The various methods gathered under the umbrella label of qualitative (Guba & Lincoln, 1994), defined as the study of “things in their natural settings, attempting to make sense of, or interpret, phenomena in terms of the meanings people bring to them” (Denzin & Lincoln, 2005, p. 3), offer many benefits through their ability to access, explore, and experience real organizational people and problems in rich detail (Van Maanen, 1979). As an example, photographic research methods—primarily qualitative methods through which researchers use photographs to elicit information during interviews and focus groups—often result in deep and nuanced data (Collier & Collier, 1986; Harper, 2005; Vince & Warren, 2012). Photographic methodologies are well-suited to the exploration of new phenomena because they allow researchers to get close to the lived experience and organizational processes (Dion, 2007), attend simultaneously to the social and material world in organizations (Shortt & Warren, 2012), and offer the potential to “mine deeper shafts into a different part of human consciousness than do words-alone interviews” (Harper, 2002, p. 23). Organizational research has traditionally been dominated by a positivistic paradigm that focuses on theory evaluation through the use of quantitative methodologies (Lin, 1998; Sutton, 1997), whereas qualitative research offers the potential to build theory by illuminating underlying processes and causal mechanisms in specific contexts (Lee, 1999). Researchers developing theory may be particularly interested in the richness of the data gathered with qualitative methods (Edmondson & McManus, 2007) such as photographic methods. Qualitative research is thus well-matched to nascent literatures that require inductive study about a phenomenon to generate foundational knowledge (Edmondson & McManus, 2007).

One such nascent research stream that could benefit from photographic methodologies is organizational compassion (Rynes, Bartunek, Dutton, & Margolis, 2012). In its current state, compassion research within the organizational literature has generated many narratives of experiences of compassion in response to a specific tragedy (Dutton, Worline, Frost, & Lilius, 2006), as an organizational capability (Lilius et al., 2011b), or as an organizational capacity that an organization can develop (Madden, Duchon, Madden, & Plowman, 2012). These stories demonstrate that the common elements of the compassion process are the noticing of someone else's pain, empathizing with that person, and then responding in a way designed to lessen that pain (Kanov et al., 2004); however, because this process is so individualized, photographic methodologies offer researchers a chance to capture valuable new information about this process and the experience of compassion within organizations. In this chapter, we describe many potential benefits of designing organizational compassion research based on photographic methodologies.

In doing so, we offer several contributions. First, we show how photographic methodologies can create deeper responses during interviews and observations that may lead to surprising insights for theory. Second, by suggesting some of the insights that have been generated about compassion through photographic methodologies, we offer novel research ideas for this growing body of literature. The following sections provide background on the development and history of photographic methodologies and review the studies and methodologies that have contributed to our understanding of compassion within organizations. Subsequently, we describe some of the ways in which compassion has surfaced during our own field study using photograph elicitation. Finally, we describe possible studies that could benefit from the use of four forms of photographic methodologies to explore more targeted research questions related to organizational compassion and also offer a range of other organizational phenomena that could benefit from a photographic methods approach.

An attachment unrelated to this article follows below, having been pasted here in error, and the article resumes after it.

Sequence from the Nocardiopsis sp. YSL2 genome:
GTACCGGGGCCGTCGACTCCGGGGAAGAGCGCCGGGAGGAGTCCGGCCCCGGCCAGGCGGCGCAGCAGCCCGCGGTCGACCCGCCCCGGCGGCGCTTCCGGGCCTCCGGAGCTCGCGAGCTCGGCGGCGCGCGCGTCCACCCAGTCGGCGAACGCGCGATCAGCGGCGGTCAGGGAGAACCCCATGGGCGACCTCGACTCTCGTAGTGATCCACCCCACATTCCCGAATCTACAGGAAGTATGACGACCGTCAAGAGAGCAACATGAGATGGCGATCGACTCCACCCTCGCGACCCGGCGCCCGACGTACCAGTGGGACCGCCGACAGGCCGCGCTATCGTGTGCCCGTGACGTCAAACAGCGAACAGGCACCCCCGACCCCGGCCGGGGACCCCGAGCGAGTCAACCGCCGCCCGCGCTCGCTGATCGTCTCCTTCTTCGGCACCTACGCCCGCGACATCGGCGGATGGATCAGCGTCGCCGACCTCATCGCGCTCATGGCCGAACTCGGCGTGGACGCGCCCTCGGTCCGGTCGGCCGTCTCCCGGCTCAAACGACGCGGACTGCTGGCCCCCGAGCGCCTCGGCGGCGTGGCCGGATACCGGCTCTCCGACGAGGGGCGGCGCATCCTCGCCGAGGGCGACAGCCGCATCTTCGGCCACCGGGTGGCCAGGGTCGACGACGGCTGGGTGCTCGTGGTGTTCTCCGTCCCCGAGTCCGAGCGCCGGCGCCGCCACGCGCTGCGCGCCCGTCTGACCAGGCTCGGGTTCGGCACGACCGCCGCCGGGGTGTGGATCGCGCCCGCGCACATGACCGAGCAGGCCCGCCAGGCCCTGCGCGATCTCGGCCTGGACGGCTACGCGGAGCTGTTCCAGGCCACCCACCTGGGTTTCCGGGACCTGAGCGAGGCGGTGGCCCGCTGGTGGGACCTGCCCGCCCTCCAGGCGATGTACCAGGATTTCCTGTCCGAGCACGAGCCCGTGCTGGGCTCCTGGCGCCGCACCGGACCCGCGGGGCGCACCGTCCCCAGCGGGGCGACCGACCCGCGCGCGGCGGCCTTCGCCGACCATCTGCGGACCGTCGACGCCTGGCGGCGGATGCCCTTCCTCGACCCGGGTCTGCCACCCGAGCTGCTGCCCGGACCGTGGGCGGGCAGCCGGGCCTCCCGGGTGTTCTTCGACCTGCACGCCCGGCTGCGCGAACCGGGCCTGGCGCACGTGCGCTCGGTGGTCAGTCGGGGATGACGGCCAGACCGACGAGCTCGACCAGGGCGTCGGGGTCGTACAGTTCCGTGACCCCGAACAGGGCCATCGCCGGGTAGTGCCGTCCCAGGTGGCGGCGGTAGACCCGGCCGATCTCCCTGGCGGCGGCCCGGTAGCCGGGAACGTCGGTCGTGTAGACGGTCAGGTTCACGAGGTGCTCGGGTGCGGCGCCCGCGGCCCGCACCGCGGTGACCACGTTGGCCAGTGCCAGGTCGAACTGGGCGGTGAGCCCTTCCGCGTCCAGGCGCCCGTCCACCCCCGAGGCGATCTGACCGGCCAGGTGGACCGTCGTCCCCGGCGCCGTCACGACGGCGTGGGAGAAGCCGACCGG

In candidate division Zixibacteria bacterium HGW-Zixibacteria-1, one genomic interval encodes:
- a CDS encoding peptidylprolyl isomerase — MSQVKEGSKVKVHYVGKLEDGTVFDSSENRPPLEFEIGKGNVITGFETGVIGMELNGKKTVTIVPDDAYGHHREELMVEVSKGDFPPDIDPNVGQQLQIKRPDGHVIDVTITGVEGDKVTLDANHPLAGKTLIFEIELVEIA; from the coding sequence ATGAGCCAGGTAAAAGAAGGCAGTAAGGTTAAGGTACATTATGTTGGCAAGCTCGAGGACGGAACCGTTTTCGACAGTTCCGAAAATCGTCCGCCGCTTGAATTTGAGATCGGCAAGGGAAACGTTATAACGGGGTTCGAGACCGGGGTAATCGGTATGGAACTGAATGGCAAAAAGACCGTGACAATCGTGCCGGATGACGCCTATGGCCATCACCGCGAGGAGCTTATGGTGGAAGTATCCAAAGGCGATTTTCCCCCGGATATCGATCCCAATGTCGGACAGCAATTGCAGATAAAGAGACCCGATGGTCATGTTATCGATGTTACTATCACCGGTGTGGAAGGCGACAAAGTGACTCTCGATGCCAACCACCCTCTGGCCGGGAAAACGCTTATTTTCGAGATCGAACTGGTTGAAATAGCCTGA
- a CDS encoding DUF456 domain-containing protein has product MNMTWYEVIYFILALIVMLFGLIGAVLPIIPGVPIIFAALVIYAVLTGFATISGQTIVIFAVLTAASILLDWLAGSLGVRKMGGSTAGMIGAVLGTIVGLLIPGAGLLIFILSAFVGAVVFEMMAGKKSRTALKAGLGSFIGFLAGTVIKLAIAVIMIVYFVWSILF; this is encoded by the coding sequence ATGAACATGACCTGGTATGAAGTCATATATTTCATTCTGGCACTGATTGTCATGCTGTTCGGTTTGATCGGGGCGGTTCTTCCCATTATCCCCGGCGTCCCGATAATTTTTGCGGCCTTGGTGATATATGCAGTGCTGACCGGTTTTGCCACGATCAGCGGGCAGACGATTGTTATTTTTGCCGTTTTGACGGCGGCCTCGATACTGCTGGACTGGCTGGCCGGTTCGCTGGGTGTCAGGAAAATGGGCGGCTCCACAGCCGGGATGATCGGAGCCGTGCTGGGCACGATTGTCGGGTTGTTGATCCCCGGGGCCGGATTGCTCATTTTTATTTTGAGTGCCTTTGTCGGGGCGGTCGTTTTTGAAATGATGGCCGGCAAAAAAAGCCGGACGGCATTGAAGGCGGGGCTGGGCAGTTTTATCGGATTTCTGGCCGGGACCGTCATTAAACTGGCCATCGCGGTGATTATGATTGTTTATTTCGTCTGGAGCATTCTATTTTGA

Details

Advancing Methodological Thought and Practice
Type: Book
ISBN: 978-1-80043-079-2

Keywords

Abstract

Details

Review of Marketing Research
Type: Book
ISBN: 978-0-7656-1305-9

Book part
Publication date: 10 December 2015

Chun Kit Lok

Smart card-based E-payment systems are receiving increasing attention as the number of implementations is witnessed on the rise globally. Understanding of user adoption behavior…

Abstract

Smart card-based E-payment systems are receiving increasing attention as the number of implementations is witnessed on the rise globally. Understanding of user adoption behavior of E-payment systems that employ smart card technology becomes a research area that is of particular value and interest to both IS researchers and professionals. However, research interest focuses mostly on why a smart card-based E-payment system results in a failure or how the system could have grown into a success. This signals the fact that researchers have not had much opportunity to critically review a smart card-based E-payment system that has gained wide support and overcome the hurdle of critical mass adoption. The Octopus in Hong Kong has provided a rare opportunity for investigating smart card-based E-payment system because of its unprecedented success. This research seeks to thoroughly analyze the Octopus from technology adoption behavior perspectives.